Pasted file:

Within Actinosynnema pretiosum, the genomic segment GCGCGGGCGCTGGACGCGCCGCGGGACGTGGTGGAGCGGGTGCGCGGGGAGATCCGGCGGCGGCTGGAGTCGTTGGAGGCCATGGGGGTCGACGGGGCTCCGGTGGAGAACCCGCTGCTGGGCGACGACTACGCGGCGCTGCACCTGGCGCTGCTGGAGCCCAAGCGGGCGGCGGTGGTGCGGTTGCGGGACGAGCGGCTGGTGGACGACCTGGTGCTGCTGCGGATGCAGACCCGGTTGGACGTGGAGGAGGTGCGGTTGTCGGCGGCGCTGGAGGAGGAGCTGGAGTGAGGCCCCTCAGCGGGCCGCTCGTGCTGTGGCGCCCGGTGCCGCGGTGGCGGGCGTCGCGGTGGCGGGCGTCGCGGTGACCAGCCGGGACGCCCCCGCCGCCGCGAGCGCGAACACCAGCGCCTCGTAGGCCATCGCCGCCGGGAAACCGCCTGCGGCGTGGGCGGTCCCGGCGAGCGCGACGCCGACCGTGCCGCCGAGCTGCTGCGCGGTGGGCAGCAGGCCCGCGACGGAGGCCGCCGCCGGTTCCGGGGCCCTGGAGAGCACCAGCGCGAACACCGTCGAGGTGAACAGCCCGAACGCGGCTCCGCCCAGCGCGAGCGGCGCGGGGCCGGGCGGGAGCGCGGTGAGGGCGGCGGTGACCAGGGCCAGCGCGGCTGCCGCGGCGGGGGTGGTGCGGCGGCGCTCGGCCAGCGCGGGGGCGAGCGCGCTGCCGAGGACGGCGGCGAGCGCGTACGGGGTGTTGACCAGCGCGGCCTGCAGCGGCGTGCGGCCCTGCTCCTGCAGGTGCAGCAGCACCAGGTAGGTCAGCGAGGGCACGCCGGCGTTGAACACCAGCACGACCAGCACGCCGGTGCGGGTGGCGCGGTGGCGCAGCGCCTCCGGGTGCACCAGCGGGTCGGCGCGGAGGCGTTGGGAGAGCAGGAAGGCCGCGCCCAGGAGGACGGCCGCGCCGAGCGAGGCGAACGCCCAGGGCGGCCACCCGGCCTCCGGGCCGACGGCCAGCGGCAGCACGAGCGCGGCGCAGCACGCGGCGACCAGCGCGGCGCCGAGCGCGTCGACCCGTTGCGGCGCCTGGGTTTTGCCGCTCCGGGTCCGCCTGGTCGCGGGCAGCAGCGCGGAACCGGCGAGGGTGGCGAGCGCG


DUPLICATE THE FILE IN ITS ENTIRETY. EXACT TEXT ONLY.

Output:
Within Actinosynnema pretiosum, the genomic segment GCGCGGGCGCTGGACGCGCCGCGGGACGTGGTGGAGCGGGTGCGCGGGGAGATCCGGCGGCGGCTGGAGTCGTTGGAGGCCATGGGGGTCGACGGGGCTCCGGTGGAGAACCCGCTGCTGGGCGACGACTACGCGGCGCTGCACCTGGCGCTGCTGGAGCCCAAGCGGGCGGCGGTGGTGCGGTTGCGGGACGAGCGGCTGGTGGACGACCTGGTGCTGCTGCGGATGCAGACCCGGTTGGACGTGGAGGAGGTGCGGTTGTCGGCGGCGCTGGAGGAGGAGCTGGAGTGAGGCCCCTCAGCGGGCCGCTCGTGCTGTGGCGCCCGGTGCCGCGGTGGCGGGCGTCGCGGTGGCGGGCGTCGCGGTGACCAGCCGGGACGCCCCCGCCGCCGCGAGCGCGAACACCAGCGCCTCGTAGGCCATCGCCGCCGGGAAACCGCCTGCGGCGTGGGCGGTCCCGGCGAGCGCGACGCCGACCGTGCCGCCGAGCTGCTGCGCGGTGGGCAGCAGGCCCGCGACGGAGGCCGCCGCCGGTTCCGGGGCCCTGGAGAGCACCAGCGCGAACACCGTCGAGGTGAACAGCCCGAACGCGGCTCCGCCCAGCGCGAGCGGCGCGGGGCCGGGCGGGAGCGCGGTGAGGGCGGCGGTGACCAGGGCCAGCGCGGCTGCCGCGGCGGGGGTGGTGCGGCGGCGCTCGGCCAGCGCGGGGGCGAGCGCGCTGCCGAGGACGGCGGCGAGCGCGTACGGGGTGTTGACCAGCGCGGCCTGCAGCGGCGTGCGGCCCTGCTCCTGCAGGTGCAGCAGCACCAGGTAGGTCAGCGAGGGCACGCCGGCGTTGAACACCAGCACGACCAGCACGCCGGTGCGGGTGGCGCGGTGGCGCAGCGCCTCCGGGTGCACCAGCGGGTCGGCGCGGAGGCGTTGGGAGAGCAGGAAGGCCGCGCCCAGGAGGACGGCCGCGCCGAGCGAGGCGAACGCCCAGGGCGGCCACCCGGCCTCCGGGCCGACGGCCAGCGGCAGCACGAGCGCGGCGCAGCACGCGGCGACCAGCGCGGCGCCGAGCGCGTCGACCCGTTGCGGCGCCTGGGTTTTGCCGCTCCGGGTCCGCCTGGTCGCGGGCAGCAGCGCGGAACCGGCGAGGGTGGCGAGCGCG